San Francisco-Oakland Bay Bridge
The San Francisco-Oakland Bay bridge, opened to traffic on November 12, 1936 as the route for both U.S. 40 and 50, carries Interstate 80 across San Francisco Bay. The span consisted of three segments: the western suspension bridge with four towers, the Yerba Buena Tunnel on Yerba Buena Island, and the eastern cantilever through truss bridge. Earthquake retrofitting between 1994 and 2004 reinforced the suspension bridge west from Yerba Buena Island, bringing the span to current specifications. The eastern span was not reinforced and instead was replaced during an 11-year construction project commencing in 2002. The new Bay Bridge, a single-anchored suspension bridge with a lone tower, opened to traffic on September 2, 2013. This span accommodates side by side traffic rather than a double deck like its predecessor. It ties into a new causeway from the east and includes a bike/pedestrian path to Yerba Buena Island. The old bridge closed on August 28, 2012 and dismantling efforts continue into 2016.
The last section of transcontinental Interstate 80 to be completed in any state was the segment west of Salt Lake City, Utah, between Redwood Road and 5600 West. This section was dedicated and opened to traffic on August 22, 1986, and it was the first transcontinental Interstate highway to be completed from coast to coast.7
Interstate 80 traverses the wide open expanse of the Great Salt Lake Desert between Wendover and Knolls, Utah. A 36.6 mile exit less stretch ensues west from Old Highway 40 in this scene. Photo taken July 3, 2016.
A ribbon-cutting ceremony preceded a motorcade led by Governor Frank Morrison on August 12, 1961 to celebrate the completion of Interstate 80 between Omaha and Lincoln. The 52-mile stretch was dedicated at the Greenwood interchange.14 The final link of Interstate 80 in Nebraska to open was the section around Sidney, on October 19, 1974.7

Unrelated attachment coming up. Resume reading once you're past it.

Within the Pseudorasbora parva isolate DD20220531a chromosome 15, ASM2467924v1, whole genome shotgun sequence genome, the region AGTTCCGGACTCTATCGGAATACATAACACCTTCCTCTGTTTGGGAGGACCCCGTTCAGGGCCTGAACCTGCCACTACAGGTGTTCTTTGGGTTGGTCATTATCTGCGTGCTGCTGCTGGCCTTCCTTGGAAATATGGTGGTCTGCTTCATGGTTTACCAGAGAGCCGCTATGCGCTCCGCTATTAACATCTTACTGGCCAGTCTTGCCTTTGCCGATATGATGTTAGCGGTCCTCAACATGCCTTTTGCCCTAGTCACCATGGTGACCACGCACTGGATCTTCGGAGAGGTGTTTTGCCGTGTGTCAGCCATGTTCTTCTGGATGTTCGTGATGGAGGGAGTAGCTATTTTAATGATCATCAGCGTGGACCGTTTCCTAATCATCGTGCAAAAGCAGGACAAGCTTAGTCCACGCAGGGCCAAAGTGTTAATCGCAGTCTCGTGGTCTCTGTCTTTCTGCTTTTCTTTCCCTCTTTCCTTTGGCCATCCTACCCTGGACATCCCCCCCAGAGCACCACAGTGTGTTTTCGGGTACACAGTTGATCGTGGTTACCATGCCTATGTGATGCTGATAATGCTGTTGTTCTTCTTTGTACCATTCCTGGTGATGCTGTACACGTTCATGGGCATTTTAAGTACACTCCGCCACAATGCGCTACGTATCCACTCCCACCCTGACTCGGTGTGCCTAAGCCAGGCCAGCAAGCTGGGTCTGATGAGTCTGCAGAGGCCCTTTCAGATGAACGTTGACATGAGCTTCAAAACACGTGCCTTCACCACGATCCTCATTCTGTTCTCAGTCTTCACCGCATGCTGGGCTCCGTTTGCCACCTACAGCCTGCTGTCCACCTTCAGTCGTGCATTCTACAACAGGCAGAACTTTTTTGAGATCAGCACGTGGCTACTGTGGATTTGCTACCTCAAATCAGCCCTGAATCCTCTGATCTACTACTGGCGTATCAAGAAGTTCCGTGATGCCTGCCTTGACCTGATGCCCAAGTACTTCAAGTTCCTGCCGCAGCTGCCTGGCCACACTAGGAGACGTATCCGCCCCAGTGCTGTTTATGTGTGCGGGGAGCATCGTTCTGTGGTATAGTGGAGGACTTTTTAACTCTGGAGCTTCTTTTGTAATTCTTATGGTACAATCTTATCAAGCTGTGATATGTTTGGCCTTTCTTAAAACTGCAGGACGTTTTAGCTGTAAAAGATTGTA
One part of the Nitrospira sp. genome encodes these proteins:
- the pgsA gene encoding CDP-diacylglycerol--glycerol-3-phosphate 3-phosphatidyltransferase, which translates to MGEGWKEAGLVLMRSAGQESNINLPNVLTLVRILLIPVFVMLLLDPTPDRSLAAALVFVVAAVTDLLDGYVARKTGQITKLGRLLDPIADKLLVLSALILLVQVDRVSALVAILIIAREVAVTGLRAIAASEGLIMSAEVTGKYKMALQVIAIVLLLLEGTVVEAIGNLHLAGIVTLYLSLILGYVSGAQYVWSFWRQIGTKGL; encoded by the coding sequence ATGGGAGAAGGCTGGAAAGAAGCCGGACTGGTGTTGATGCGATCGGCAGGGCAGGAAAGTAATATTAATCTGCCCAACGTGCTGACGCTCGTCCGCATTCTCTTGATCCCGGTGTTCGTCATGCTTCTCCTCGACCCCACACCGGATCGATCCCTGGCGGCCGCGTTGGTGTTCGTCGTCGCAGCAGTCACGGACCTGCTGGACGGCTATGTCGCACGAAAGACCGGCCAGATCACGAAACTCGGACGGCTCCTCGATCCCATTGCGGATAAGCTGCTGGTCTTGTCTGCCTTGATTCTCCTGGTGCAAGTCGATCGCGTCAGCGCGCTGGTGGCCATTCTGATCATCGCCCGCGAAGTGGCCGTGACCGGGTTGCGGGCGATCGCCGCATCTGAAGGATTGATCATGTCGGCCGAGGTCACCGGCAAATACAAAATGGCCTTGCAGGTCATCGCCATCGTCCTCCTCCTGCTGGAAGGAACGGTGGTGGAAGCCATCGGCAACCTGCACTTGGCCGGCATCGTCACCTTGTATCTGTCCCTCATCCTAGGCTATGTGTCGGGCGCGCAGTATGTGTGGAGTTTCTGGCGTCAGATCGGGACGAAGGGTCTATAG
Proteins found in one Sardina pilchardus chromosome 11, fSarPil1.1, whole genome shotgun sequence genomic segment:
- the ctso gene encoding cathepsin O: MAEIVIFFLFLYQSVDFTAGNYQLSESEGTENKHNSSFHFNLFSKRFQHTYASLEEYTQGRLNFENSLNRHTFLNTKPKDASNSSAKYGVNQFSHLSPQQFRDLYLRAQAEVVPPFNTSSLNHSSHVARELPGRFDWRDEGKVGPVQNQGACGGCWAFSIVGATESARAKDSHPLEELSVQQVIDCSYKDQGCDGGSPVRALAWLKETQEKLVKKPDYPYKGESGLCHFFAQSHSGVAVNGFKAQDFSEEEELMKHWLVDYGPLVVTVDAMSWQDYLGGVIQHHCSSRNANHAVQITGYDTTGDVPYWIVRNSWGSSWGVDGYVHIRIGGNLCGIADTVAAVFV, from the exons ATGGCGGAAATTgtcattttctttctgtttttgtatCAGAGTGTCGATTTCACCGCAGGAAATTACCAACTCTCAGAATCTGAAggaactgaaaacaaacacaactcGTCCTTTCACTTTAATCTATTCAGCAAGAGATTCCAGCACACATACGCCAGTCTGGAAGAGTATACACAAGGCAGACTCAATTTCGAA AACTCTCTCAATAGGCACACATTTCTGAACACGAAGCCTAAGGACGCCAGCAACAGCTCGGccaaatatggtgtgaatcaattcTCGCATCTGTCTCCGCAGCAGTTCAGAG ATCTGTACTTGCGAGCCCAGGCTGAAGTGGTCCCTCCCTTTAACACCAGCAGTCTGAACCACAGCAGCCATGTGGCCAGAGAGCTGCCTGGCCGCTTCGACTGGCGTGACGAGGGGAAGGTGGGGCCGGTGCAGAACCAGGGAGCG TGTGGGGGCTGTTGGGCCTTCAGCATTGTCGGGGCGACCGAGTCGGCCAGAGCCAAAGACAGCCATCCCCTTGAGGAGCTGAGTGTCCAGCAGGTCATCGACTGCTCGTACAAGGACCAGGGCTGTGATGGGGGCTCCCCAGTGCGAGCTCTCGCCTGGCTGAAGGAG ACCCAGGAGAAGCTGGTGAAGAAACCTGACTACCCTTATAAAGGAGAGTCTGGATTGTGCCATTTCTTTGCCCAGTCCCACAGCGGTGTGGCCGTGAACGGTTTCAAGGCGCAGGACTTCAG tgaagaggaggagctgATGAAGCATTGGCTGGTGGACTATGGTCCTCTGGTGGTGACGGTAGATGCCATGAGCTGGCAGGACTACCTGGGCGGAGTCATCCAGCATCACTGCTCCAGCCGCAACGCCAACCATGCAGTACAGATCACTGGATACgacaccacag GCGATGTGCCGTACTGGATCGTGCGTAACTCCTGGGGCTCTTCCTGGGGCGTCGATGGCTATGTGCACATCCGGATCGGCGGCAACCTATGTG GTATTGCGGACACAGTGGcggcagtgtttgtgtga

Interstate 80 was widened from four to six lanes between Lincoln and Omaha. The 45-mile project extended from just west of Northwest 48th Street in West Lincoln (Exit 395) to the Nebraska 370 interchange in West Omaha (Exit 439). The project began in 2002 and was vastly completed on November 8, 201315, with the exception of eastbound lanes at Lincoln and the diverging diamond interchange (DDI) project at NW 48th Street (Exit 395). This work followed previous projects in the late 1990s and early 2000s that widened I-80 to six lanes between Nebraska 370 and Interstate 680, and to ten lanes between I-680 and Interstate 480.1
In early 2006, widening to six lanes was completed from Ruff Road (Milepost 429) to Nebraska 370 (Milepost 439). Expansion followed between the Nebraska 66/Mahoney State Park Interchange (Exit 326) and Ruff Road (Milepost 429). This included rebuilding/widening of the long twin I-80 bridges over the Platte River near milepost 427. As of December 2006, the new three-lane westbound bridge over the Platte River was under construction while traffic was maintained on the old twin two-lane bridges just to the south. The new eastbound span later opened on January 4, 2008, nine months ahead of schedule, as part of an overall eastbound lane opening between Mahoney State Park and Ruff Road. Removal of the old bridges and side work continued to fall 2008. The $45-million project to replace the Platte River bridges started in August 2002.16
Meanwhile, widening to six lanes through northwest of Lincoln between the U.S. 77 South / Beatrice Interchange (Exit 397) and the Interstate 180/U.S. 34 Interchange (Exit 401) was slated for completion in early 2007. Just east of here, widening/rebuilding of the mainline commenced in early 2007 for the section between Interstate 180 and the U.S. 77 North/56th Street Interchange (Exit 405). However, the actual interchange between Interstate 80 and Interstate 180 was not rebuilt until late in the overall project (2010-2012).12 Widening of I-80 between Exits 420 (Greenwood) and 426 was completed in July 2012.17
The DDI at NW 48th Street was built as part of I-80 expansion west from U.S. 77 (Exit 397) to NW 56th Street. The $30-million project runs from 2014 to 2016.18